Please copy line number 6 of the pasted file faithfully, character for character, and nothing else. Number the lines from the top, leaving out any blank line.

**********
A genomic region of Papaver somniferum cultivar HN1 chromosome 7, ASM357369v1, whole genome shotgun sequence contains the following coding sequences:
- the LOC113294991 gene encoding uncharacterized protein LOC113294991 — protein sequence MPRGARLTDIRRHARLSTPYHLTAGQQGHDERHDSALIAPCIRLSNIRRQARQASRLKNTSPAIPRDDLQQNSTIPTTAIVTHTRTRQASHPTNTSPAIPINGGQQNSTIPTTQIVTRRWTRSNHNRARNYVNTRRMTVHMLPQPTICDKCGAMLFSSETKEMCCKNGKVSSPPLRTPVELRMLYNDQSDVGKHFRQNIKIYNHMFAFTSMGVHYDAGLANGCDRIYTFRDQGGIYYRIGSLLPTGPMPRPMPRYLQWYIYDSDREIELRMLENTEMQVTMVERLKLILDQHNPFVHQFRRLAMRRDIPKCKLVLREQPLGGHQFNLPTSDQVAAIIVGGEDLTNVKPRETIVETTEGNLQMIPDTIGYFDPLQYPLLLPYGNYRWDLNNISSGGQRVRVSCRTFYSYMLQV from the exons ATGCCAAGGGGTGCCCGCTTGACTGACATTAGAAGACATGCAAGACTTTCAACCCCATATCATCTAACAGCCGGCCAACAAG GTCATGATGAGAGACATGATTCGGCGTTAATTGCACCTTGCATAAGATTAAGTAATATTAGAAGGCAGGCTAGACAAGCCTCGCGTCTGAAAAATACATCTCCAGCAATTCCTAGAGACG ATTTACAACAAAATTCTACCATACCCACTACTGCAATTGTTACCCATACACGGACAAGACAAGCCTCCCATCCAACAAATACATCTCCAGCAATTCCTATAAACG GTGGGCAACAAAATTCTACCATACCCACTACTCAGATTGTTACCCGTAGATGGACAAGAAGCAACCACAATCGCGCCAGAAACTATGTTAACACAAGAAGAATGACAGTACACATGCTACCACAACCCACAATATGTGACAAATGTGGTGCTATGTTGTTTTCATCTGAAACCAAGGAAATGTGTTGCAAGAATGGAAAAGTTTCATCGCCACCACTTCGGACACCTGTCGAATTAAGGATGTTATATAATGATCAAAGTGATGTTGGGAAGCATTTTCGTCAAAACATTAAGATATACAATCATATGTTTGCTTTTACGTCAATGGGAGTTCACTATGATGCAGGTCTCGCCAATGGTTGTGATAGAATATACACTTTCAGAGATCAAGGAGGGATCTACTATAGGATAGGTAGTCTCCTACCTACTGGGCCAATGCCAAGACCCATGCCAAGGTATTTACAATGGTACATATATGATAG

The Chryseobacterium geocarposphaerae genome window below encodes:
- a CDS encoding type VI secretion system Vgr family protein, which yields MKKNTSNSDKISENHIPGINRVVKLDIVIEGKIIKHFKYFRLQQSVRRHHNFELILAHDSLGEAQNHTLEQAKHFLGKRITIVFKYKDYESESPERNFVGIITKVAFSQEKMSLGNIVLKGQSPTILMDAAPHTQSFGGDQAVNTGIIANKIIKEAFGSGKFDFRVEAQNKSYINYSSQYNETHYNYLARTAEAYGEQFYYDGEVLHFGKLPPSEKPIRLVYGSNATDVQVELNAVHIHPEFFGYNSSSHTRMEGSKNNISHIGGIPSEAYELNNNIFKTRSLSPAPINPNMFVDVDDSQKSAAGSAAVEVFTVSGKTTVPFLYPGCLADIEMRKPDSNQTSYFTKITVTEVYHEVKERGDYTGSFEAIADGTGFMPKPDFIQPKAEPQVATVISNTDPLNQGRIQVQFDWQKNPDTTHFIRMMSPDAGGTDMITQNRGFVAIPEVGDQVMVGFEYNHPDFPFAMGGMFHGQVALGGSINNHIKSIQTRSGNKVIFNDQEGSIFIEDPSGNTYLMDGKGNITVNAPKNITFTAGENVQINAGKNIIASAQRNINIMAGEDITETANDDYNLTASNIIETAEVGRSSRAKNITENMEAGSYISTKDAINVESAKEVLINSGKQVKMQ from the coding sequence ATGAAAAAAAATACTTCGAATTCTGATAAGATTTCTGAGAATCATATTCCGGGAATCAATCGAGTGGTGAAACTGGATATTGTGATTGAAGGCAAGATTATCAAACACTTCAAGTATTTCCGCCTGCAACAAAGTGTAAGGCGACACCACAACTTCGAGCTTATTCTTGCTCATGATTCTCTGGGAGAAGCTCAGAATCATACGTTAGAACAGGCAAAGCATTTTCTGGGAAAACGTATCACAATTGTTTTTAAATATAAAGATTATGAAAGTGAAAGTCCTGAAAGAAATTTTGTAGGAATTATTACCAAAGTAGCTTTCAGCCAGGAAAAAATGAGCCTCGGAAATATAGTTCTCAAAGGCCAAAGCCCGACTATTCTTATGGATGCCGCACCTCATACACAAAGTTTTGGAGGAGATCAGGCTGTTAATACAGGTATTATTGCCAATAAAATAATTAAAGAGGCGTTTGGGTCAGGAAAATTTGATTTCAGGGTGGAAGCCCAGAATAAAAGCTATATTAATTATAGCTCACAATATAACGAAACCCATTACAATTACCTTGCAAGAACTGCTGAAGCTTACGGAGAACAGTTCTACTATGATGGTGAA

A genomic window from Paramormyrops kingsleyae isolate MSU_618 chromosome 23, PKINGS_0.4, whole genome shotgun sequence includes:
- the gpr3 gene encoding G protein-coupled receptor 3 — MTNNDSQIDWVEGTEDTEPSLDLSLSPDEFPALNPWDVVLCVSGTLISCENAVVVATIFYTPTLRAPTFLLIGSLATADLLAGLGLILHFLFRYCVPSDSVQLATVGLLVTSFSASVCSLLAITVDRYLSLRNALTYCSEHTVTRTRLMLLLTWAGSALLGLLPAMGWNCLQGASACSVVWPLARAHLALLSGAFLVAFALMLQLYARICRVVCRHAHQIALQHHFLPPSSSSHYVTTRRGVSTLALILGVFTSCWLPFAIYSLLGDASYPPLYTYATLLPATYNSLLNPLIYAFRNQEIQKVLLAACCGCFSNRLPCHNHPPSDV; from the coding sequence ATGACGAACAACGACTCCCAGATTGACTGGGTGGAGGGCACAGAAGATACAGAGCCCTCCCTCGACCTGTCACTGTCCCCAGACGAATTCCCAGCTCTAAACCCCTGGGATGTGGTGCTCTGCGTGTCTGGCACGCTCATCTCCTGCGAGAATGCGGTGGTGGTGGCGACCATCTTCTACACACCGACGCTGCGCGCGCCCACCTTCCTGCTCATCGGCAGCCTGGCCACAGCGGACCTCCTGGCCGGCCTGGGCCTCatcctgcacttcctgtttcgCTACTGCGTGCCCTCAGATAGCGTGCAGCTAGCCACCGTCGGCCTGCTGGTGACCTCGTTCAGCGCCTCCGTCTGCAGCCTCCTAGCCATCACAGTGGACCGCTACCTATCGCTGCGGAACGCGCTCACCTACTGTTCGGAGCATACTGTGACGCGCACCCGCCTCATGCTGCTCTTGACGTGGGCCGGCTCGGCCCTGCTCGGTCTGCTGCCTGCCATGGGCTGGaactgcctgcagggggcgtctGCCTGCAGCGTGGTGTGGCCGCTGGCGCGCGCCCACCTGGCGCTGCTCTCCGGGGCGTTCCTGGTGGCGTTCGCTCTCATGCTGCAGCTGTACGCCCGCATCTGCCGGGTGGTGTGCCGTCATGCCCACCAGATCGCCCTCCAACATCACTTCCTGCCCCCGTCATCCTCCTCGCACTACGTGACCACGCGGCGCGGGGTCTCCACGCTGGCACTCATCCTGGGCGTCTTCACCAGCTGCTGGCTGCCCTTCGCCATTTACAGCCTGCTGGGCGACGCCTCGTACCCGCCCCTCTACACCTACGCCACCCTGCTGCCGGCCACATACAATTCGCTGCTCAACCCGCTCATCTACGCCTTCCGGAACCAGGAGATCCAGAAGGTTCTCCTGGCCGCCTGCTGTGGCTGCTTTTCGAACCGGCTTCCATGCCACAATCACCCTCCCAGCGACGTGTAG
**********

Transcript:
- the gpr3 gene encoding G protein-coupled receptor 3 — MTNNDSQIDWVEGTEDTEPSLDLSLSPDEFPALNPWDVVLCVSGTLISCENAVVVATIFYTPTLRAPTFLLIGSLATADLLAGLGLILHFLFRYCVPSDSVQLATVGLLVTSFSASVCSLLAITVDRYLSLRNALTYCSEHTVTRTRLMLLLTWAGSALLGLLPAMGWNCLQGASACSVVWPLARAHLALLSGAFLVAFALMLQLYARICRVVCRHAHQIALQHHFLPPSSSSHYVTTRRGVSTLALILGVFTSCWLPFAIYSLLGDASYPPLYTYATLLPATYNSLLNPLIYAFRNQEIQKVLLAACCGCFSNRLPCHNHPPSDV; from the coding sequence ATGACGAACAACGACTCCCAGATTGACTGGGTGGAGGGCACAGAAGATACAGAGCCCTCCCTCGACCTGTCACTGTCCCCAGACGAATTCCCAGCTCTAAACCCCTGGGATGTGGTGCTCTGCGTGTCTGGCACGCTCATCTCCTGCGAGAATGCGGTGGTGGTGGCGACCATCTTCTACACACCGACGCTGCGCGCGCCCACCTTCCTGCTCATCGGCAGCCTGGCCACAGCGGACCTCCTGGCCGGCCTGGGCCTCatcctgcacttcctgtttcgCTACTGCGTGCCCTCAGATAGCGTGCAGCTAGCCACCGTCGGCCTGCTGGTGACCTCGTTCAGCGCCTCCGTCTGCAGCCTCCTAGCCATCACAGTGGACCGCTACCTATCGCTGCGGAACGCGCTCACCTACTGTTCGGAGCATACTGTGACGCGCACCCGCCTCATGCTGCTCTTGACGTGGGCCGGCTCGGCCCTGCTCGGTCTGCTGCCTGCCATGGGCTGGaactgcctgcagggggcgtctGCCTGCAGCGTGGTGTGGCCGCTGGCGCGCGCCCACCTGGCGCTGCTCTCCGGGGCGTTCCTGGTGGCGTTCGCTCTCATGCTGCAGCTGTACGCCCGCATCTGCCGGGTGGTGTGCCGTCATGCCCACCAGATCGCCCTCCAACATCACTTCCTGCCCCCGTCATCCTCCTCGCACTACGTGACCACGCGGCGCGGGGTCTCCACGCTGGCACTCATCCTGGGCGTCTTCACCAGCTGCTGGCTGCCCTTCGCCATTTACAGCCTGCTGGGCGACGCCTCGTACCCGCCCCTCTACACCTACGCCACCCTGCTGCCGGCCACATACAATTCGCTGCTCAACCCGCTCATCTACGCCTTCCGGAACCAGGAGATCCAGAAGGTTCTCCTGGCCGCCTGCTGTGGCTGCTTTTCGAACCGGCTTCCATGCCACAATCACCCTCCCAGCGACGTGTAG